Street-to-Stable Column Two Point by Darby Bonomi, PhD - Being a Supportive Parent

FOCUS ON RESILIENCE, MEANING AND PURPOSE CREATES THE GROUNDWORK FOR ACCOMPLISHMENT AND HAPPINESS

I am pleased to share my experience and expertise with our community in a regular feature column for www.StreetToStable.com. Issues common to our sport are addressed from my perspective as a psychologist, equestrian and horse show parent.

Recently, I heard someone remark that a particular junior rider had ‘wonderfully supportive’ parents. The comment made me pause and think—what does it mean to be ‘a supportive parent’ in the horse world? Sometimes this phrase is used to mean that parents are financially generous. Those gifts are one kind of support, yet there are other essential aspects of parental support that often go unacknowledged.

Sometimes saying ‘no’ is the most supportive thing you can do.

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I know as a parent of teens that I am often cast as ‘unsupportive’ when I say ‘no’ to something or set a boundary that my child disagrees with. I know—even when I’m being railed upon—that my ‘no’ is actually very supportive of their well-being. Being able to say ‘no’ requires a certain fortitude and determination—and a keen grasp on the long term.

In my professional and personal experience, I have found that one of the hardest things for parents to do is say ‘no.’

As parents, it’s imperative that we are guided by overall principles—what is overarching goal of our parenting? And do we check back in with that goal occasionally to make sure we’re on the right track? What I see when kids (not just riders) get really serious about their sport is that parents also become wholly committed. Sometimes the overarching parenting goals get sidelined for more short term goals (such as winning a particular event.) We parents get carried away by success sometimes and need reminders to recalibrate.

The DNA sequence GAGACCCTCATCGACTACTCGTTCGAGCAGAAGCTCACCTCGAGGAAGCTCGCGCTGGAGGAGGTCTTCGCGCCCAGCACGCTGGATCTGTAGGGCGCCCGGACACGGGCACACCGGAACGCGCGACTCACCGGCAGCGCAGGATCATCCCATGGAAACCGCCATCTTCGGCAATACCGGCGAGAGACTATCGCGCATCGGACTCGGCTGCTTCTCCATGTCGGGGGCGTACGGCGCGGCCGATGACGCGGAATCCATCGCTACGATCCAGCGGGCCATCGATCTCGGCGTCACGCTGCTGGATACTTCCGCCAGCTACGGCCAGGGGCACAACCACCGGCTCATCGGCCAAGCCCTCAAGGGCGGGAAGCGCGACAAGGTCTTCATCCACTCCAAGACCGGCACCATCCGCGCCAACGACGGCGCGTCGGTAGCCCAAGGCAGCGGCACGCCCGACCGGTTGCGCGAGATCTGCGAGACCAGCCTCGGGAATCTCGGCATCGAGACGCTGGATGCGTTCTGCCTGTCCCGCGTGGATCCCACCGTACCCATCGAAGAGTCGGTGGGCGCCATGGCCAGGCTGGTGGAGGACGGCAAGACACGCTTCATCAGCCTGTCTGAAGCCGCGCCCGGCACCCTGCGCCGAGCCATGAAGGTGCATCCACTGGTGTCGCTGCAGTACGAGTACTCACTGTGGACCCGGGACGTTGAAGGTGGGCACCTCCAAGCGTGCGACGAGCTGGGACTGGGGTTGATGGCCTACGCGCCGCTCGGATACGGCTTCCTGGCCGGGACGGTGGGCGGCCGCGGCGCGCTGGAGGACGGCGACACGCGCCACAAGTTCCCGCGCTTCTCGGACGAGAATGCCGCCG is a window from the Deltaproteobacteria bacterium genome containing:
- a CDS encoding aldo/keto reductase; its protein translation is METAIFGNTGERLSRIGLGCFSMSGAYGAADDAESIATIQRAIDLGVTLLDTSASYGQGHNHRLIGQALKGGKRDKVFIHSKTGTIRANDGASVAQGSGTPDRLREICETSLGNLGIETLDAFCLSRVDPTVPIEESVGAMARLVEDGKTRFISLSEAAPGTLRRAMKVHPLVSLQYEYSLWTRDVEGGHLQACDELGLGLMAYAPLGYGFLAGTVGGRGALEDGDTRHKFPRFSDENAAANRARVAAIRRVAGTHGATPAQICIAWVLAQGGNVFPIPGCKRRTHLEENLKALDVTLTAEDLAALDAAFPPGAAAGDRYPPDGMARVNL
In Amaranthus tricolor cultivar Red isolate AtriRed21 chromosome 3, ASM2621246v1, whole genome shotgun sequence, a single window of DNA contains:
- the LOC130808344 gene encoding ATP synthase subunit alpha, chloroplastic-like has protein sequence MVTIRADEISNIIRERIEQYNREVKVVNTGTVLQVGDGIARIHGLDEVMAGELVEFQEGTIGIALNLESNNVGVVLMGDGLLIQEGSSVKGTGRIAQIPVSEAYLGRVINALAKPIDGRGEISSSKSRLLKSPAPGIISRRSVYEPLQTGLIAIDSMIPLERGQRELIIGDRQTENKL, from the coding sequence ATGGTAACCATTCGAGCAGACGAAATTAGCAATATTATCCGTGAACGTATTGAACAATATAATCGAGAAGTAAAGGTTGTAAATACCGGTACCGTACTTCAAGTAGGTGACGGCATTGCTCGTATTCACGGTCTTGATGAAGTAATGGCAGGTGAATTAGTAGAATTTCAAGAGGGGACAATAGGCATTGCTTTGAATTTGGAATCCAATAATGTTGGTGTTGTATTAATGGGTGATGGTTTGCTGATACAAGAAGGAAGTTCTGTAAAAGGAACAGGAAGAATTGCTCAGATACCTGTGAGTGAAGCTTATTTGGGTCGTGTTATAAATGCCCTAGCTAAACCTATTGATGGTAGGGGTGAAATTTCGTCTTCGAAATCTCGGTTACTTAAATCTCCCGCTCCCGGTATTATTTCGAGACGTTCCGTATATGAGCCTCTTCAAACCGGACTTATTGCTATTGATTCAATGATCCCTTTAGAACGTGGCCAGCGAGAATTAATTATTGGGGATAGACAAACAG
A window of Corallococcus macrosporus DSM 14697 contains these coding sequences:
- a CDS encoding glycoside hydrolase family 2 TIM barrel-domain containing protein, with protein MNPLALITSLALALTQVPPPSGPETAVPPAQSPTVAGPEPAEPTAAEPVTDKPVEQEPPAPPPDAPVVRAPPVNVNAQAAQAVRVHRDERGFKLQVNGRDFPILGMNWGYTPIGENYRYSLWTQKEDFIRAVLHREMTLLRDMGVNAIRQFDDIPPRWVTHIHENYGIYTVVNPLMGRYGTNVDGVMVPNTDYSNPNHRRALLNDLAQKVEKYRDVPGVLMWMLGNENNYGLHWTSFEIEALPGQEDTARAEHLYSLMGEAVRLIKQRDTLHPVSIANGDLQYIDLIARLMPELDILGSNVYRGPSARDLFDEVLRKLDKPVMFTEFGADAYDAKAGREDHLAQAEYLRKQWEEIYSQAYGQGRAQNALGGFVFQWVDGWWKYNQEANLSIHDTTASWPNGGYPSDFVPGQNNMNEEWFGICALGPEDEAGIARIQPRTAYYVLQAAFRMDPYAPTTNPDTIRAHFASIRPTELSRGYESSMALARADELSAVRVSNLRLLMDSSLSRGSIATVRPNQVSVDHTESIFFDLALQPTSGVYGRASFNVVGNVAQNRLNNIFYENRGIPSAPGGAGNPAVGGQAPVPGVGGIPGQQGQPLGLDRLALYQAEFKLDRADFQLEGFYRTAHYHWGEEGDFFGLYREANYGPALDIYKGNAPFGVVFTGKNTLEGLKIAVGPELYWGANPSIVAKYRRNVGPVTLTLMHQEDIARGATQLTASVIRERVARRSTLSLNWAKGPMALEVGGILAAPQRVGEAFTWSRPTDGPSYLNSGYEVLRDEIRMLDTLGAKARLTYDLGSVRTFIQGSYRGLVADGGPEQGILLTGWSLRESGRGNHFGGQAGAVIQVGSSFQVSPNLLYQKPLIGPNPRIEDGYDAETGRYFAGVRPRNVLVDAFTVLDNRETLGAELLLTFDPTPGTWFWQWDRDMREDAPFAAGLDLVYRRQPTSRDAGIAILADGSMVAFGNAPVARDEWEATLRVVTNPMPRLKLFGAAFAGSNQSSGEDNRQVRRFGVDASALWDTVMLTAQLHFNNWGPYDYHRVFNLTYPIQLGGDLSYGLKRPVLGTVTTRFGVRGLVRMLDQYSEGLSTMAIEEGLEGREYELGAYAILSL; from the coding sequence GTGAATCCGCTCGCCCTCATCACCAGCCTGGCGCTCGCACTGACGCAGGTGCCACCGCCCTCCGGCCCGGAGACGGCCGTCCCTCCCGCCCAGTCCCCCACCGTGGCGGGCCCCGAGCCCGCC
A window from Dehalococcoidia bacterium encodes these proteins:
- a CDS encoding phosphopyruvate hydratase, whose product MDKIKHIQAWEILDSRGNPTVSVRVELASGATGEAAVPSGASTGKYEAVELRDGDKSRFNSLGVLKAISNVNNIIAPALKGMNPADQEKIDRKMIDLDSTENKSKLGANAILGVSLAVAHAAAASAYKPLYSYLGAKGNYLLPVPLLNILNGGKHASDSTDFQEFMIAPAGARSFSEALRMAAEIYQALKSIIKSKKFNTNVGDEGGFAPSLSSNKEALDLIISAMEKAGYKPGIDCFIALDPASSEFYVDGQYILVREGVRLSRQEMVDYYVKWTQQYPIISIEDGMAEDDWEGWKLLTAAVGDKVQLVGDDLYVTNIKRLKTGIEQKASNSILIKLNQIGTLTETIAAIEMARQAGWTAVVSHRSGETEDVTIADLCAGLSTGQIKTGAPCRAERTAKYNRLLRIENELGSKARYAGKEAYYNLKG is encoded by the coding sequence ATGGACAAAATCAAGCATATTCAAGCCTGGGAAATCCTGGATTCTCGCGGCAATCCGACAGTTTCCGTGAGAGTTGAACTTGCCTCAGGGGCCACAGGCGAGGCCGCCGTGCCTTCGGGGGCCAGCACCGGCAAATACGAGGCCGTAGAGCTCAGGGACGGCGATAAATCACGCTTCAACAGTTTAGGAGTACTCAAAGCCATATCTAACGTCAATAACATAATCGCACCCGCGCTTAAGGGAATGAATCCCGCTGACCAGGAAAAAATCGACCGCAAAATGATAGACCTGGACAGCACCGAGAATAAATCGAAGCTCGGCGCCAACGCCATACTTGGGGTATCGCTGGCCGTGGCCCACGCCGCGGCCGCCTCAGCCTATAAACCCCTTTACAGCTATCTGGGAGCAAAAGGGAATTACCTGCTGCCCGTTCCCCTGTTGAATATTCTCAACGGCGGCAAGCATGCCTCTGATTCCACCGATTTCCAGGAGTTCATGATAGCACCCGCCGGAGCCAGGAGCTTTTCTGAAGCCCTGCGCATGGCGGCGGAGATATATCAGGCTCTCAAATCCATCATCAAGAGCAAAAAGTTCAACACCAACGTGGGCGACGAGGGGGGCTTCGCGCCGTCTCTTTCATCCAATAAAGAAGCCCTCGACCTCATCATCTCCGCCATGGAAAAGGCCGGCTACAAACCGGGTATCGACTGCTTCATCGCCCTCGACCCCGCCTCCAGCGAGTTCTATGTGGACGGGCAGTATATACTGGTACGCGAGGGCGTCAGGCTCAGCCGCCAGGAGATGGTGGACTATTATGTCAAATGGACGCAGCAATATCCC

Generally, I think most parents will say that their goal is to raise resilient, self sufficient, happy kids who go on to lead a life of purpose and meaning. (No small task, let me tell you.)

So, if you’re with me, let’s think about each piece.

Resilience: being resilient means you can rebound from hardship. You can fall, pick yourself up and go at it again. Sports are great at teaching resilience because we all know one day you’re batting 1.000 and the next day you’re striking out. One day you win your hunters; the next day you can't find the single oxer. Or your horse went lame. Resilience, in my view, is the single most important characteristic behind long term success. One of the reasons I love riding as a sport is that it fosters resilience. We riders fall off and get right back on the horse. That’s our cardinal rule. Every equestrian I know is proud of her toughness and determination.

As parents, how do we foster our child’s natural resilience? It’s hard, but we parents have to resist the urge to fix everything. We all hate to see our kids upset (me too), but sometimes upset, struggle, and frustration IS the work that must be done. Those feelings are appropriate and motivating. Sometimes it’s supportive to say ‘yes, you can have that new horse, or attend that show or go to that party.’ But sometimes it’s more supportive to say, ‘no you have to work with the horse you have, or you’re not ready for that particular show or you can’t go to that party.’

Self sufficiency—this trait develops out of resilience. Promoting self sufficiency, figuring things out for your self, taking on responsibility—these can occur at any level of development. A toy is out of your toddler’s grasp? Allow him to reach for it. See his joy in being able to grab it himself! A division is too tough for your daughter? Let her figure out how to get there; allow her to brainstorm with her trainer about next steps and strategies. Maybe she’ll learn something that she never even imagined.

Purpose and meaning—we all need to have a purpose in life, a reason for being here and doing what we do. It needs to be something larger than ourselves, something that makes our existence meaningful for ourselves and the world around us. Purpose and meaning are something that each of us must define individually. It may sound strange to say, but I encourage you to ask: what’s the meaning of my riding?

Why do all this internal work?  Thoughtfully supportive parenting will provide the groundwork for happiness in and out of the ring. We all know that blue ribbons don’t bring happiness. We’ve seen too many unhappy riders carrying around tricolors. Happiness comes out of a sense of accomplishment and mastery; it’s a feeling that you matter and are effective in the world. Most of all, happiness, like accomplishment, is something you earn over time; it can’t be given to you—or taken away—by anyone else.

“WINNING COMES IN MANY COLORS.”

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